East Bound and Down!

“Charlotte, NC USCA was a blast and we didn’t even have any moonshine!”

The goal for Mike Maier Inc. in going to Ohio, Charlotte and Road America is to get in touch with our East Coast customer base as well as to test our products on some of the greatest tracks in the country. We are proud to report that Ol Blue made it through Ohio and Charlotte without any major issues.

In fact, we had a strong showing at the Charlotte USCA event with Brian Hobaugh and Mike Maier finishing on the podium in all performance events.

To get out to the east side of the states, Falken Tires took the cars to Ohio first. JRi Shocks had asked us to represent them in the Sponsor Shootout. This gave us the chance to drive for a great company which was a humbling opportunity. Needless to say, driving hard to thank the sponsors was the goal. We got to the Goodguys show and all the top guys were there. Unfortunately, it turned into a tough weekend. Brian and Mike are both used to being at the top of the heap but this wasn’t one of those times. We gave it our best but the win wasn’t in the cards for this show. Out of the 80+ competitors, we were in the top ten. After a disappointing finish we sat back after the event and discussed what we did well and what we didn’t do well. This let us game plan how we were going to attack the next event to make sure we were at the top of our game.

The time had come to get back on the plane. The Charlotte event was totally different from Goodguys. USCA events have a road course, road rally, start stop and autocross, along with a design and review board. We arrived Friday to meet up with the Falken rig, pulled everything out and teched the car. There were lots of smiles and handshaking but even this couldn’t hide the anticipation of competition. People were here for fun, along with making a statement.

We started off Saturday with the autocross event. Out of the gate, Ol Blue was fast. Brian Hobaugh’s Mike Maier Inc. Camaro was hot too. Brian came across the line holding the top position and a broken lower ball joint. This gave Mike the opportunity to take the lead by a tenth of a second.

That session was over and we were on our way to the speed stop on the drag strip. The surface was the craziest we had ever driven, slicker than what we’re accustomed to with patches that hooked up. We were struggling to get this dialed in but Brian was on a tear. Quick out of the gate, we finally got to third position. The distance between the top four competitors was about two-tenths of a second. While we were at the start stop, Kyle Tucker laid down a couple of ripping times, taking the lead by five-tenths. This put Mike in second and Brian in third. We took a break from the start stop for the design and engineering review. This basically judges the quality of the build. When you show up to an event like this, we are happy to be in the top ten – the cars here are remarkable. We ended up in the top five of GTV.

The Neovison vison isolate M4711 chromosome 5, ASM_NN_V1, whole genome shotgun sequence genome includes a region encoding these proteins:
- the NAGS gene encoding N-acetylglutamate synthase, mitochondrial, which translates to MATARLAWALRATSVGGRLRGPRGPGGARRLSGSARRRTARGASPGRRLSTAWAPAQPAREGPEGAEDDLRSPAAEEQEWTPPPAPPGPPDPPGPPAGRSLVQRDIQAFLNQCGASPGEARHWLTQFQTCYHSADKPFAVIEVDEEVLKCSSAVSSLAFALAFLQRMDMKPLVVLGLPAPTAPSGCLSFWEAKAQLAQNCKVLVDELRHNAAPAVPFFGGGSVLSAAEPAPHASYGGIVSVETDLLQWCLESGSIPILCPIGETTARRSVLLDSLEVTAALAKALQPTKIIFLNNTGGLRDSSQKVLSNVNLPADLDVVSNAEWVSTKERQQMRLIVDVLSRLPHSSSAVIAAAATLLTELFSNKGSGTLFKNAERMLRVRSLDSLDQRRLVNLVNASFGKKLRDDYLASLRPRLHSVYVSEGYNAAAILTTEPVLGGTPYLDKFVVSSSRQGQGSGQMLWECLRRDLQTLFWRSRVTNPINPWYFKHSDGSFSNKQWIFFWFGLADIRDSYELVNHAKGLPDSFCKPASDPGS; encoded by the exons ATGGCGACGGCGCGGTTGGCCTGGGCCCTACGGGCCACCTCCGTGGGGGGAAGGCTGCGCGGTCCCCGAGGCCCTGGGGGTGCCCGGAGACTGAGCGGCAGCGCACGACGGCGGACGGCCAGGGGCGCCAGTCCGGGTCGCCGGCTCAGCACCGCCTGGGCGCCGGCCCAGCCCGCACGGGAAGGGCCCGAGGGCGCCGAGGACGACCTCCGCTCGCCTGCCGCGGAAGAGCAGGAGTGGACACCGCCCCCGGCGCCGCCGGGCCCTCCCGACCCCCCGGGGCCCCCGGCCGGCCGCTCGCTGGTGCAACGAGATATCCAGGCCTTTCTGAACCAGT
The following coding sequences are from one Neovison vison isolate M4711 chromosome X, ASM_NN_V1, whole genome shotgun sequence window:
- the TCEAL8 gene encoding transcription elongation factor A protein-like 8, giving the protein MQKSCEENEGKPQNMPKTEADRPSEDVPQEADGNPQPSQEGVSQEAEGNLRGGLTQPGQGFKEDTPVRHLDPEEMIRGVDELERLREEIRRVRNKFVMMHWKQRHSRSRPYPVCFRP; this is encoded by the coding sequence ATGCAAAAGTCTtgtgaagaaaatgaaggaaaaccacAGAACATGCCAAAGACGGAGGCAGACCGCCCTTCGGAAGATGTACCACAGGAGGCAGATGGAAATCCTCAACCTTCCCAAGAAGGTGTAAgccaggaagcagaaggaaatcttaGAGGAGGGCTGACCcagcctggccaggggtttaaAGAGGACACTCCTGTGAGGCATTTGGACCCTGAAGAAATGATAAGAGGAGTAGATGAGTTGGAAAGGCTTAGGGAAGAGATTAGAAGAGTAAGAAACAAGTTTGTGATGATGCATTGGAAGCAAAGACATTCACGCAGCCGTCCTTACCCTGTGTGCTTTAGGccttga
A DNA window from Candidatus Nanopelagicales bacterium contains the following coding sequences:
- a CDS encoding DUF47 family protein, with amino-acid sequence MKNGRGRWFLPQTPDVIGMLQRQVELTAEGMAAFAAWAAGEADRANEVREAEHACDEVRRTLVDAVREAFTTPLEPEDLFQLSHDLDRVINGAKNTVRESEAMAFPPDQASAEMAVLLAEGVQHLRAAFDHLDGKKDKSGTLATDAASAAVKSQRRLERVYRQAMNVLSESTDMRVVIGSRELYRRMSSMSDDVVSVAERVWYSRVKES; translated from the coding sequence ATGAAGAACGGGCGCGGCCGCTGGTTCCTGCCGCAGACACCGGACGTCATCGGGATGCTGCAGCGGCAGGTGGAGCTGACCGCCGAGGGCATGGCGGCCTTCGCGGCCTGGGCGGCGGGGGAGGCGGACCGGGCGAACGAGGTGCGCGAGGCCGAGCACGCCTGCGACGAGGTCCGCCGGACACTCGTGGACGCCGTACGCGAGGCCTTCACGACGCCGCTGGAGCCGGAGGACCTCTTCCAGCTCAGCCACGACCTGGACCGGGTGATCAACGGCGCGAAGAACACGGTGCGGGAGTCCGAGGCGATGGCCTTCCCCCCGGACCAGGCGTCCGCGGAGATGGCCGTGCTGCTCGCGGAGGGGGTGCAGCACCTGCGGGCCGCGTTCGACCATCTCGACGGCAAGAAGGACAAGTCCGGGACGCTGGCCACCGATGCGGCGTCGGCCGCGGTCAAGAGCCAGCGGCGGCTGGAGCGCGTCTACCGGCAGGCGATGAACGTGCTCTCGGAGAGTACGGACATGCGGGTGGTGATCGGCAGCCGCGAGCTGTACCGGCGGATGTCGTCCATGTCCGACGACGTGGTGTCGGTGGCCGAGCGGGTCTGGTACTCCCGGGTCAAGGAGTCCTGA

The final day had come. Testing ourselves and the parts we make on one of the most iconic courses in the U.S. Big speeds and lots of walls catch your attention real fast. We started off around third quickest, ended up making some changes and moved past our teammate Brian into second behind Kyle. Moments later, Brian’s ball joint Gremlin bit again. Sensing a problem, Brian slowed his car just before it broke a second time. This was how the day finished up on the road course with Kyle taking first, Mike at second and Brian in third.


Some of the most exciting parts of this course were turns one and two of the oval. You enter the oval in second gear, pound third, open the wheel up and let the car walk up to the safety barrier. Keeping the foot flat to the floor, you relax your right leg for a split second, pull fourth gear and hold down the throttle. Towards the end of turn three, you let the car drop down the banking slowly. While this is happening, the acceleration and G-forces are pulling you down into the seat. This is an odd feeling because you normally associate turn force with side loading, not compression loading, which is from the amount of banking in those turns. Now that the car is coming off the bank, the RPMs are climbing. The Roush Yates motor is giving it all to push this sixties brick up to roughly 160 MPH. The car was remarkably stable, more than anticipated honestly. At the end of the straight, you tapped the brake, threw it into the next turn, and off you went again.

After all the points were tallied Kyle took the win, with Brian coming in second and Mike at third. Points were tight but the day was to belong to the Tuckers. Crossing the country to take home second and third was a really successful trip for the Mike Maier Inc crew. New tracks and new conditions always prove to be challenging, we are going to make some adjustments and set our sights on Mini-Nats in Sonoma, CA.